Rouse Services Q3 deep dive examines factors affecting truck price increases
The last year has been a challenging time for businesses everywhere with supply chain issues, equipment shortages, rising fuel costs, labor shortages, and other factors at play. And all under the shadow of – if not caused in some way by – the pandemic. Rouse Services’ latest report on the state of the transportation industry in Q3 of this year looks at some of the cause and effect of rising used truck prices.
According to the report, the transport industry has faced its own unique set of problems, in part due to various bottlenecks, congestion at ports, cargo piling up and difficulties in moving goods in and out of ports due to COVID protocols and reduced workforce numbers. Further compounding the problems, of course, is the driver shortage. And regardless of the all the industry speed bumps and roadblocks, trucking demand remains strong, spurred by consumer purchasing.
Truck supply & sales down, used prices up
One of the big trickle-down effects of the current transport challenges, is truck manufacturers not being able to source materials to make new trucks at the pace required. Thus many trucking companies have turned to the used truck market to increase fleet sizes, driving up used truck prices to unprecedented levels.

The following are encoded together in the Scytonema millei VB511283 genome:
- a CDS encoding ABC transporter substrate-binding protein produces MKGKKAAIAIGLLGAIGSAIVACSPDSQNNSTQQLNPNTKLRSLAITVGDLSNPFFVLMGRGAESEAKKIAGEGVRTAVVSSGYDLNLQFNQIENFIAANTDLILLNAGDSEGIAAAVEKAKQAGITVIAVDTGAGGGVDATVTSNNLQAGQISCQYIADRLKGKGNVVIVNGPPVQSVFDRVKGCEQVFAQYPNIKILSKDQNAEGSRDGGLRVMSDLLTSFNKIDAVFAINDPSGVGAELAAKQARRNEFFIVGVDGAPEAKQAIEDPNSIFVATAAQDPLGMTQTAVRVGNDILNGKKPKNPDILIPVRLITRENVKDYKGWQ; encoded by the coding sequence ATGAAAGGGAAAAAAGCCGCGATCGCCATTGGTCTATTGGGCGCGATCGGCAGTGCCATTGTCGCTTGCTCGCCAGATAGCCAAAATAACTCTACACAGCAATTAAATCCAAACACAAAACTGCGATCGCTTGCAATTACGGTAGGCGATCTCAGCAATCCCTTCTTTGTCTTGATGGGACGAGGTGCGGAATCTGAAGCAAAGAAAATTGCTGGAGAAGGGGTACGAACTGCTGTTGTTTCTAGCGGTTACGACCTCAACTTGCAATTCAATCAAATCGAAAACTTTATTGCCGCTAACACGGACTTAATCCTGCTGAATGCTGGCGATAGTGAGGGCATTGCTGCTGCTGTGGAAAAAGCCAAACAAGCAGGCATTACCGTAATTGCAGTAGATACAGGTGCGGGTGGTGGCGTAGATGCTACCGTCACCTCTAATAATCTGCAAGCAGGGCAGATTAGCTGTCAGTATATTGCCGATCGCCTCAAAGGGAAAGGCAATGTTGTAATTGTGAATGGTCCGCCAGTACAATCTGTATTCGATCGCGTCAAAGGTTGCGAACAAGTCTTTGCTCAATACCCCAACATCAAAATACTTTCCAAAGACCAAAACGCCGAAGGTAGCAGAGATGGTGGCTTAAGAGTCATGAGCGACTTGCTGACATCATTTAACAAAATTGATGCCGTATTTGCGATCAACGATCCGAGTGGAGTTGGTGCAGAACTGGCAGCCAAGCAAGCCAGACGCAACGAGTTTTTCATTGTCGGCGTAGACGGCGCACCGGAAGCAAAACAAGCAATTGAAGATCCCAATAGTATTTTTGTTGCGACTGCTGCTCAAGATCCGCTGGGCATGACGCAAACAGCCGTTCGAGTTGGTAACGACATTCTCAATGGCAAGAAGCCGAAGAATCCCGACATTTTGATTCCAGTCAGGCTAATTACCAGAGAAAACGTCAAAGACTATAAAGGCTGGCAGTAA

Contributing to the increase in price and demand for used trucks is the fact that less trucks and trailers are being disposed of due to truck supply constraints.
Consequently, less units being sold means prices for available assets have increased considerably. Below is a chart showing the Rouse value indices for truck tractors and box trailers with values baselined two years prior (Q4 2019).
To illustrate the general value trend with a specific example, below is a chart of volume (dark blue bars) and average sale price (light blue line) of the Freightliner Cascadia, the model that sells most at auction. At the beginning of this period, a 2013 – 2015 model year could be purchased on average for approximately US$18,000. Despite aging and natural depreciation, that same vintage truck can be purchased for about US$28,000 today!
Here’s the same Cascadia average price curve (blue) indexed to 100% at the beginning of the period. When compared to a straight-line depreciation of 1.5% per month (dotted gray line), truck tractors had roughly followed a normal depreciation rate until the second half of 2020. From there, due to market strength and demand for trucks, prices have increased sharply through 2021.
The used truck market offers big opportunity for sellers
You may have heard anecdotally that the truck market is hot, and the Rouse Services report clearly supports the case. If you have trucks to sell, contact us today – we can help you sell when, where and how you want to take advantage of this unprecedented market.
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